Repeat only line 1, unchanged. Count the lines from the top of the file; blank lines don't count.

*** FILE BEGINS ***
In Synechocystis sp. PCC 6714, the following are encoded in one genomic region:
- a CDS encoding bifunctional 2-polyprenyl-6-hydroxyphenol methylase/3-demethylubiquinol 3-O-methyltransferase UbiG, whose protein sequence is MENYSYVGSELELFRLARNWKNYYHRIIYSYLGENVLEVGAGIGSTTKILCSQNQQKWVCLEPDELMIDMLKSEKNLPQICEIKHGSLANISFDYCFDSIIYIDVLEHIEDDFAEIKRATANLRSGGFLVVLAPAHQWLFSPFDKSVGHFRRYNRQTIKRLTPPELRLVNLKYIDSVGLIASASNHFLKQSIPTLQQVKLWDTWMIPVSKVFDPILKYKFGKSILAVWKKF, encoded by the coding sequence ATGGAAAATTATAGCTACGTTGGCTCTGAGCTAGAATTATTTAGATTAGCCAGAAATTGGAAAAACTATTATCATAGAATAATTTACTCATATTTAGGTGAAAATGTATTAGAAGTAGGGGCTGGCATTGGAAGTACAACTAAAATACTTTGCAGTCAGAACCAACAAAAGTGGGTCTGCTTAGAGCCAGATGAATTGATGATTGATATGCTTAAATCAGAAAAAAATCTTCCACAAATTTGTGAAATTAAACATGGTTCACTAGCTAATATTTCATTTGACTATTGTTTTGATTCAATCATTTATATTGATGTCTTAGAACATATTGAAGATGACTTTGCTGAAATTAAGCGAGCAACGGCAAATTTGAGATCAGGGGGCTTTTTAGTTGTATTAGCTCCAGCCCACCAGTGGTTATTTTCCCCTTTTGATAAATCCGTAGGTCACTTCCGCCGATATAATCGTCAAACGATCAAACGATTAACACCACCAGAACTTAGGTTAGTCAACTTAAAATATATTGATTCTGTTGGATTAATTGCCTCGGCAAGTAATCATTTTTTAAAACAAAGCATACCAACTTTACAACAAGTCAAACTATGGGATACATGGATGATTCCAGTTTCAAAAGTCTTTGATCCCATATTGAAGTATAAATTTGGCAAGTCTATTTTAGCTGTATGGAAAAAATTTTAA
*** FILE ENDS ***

In Synechocystis sp. PCC 6714, the following are encoded in one genomic region: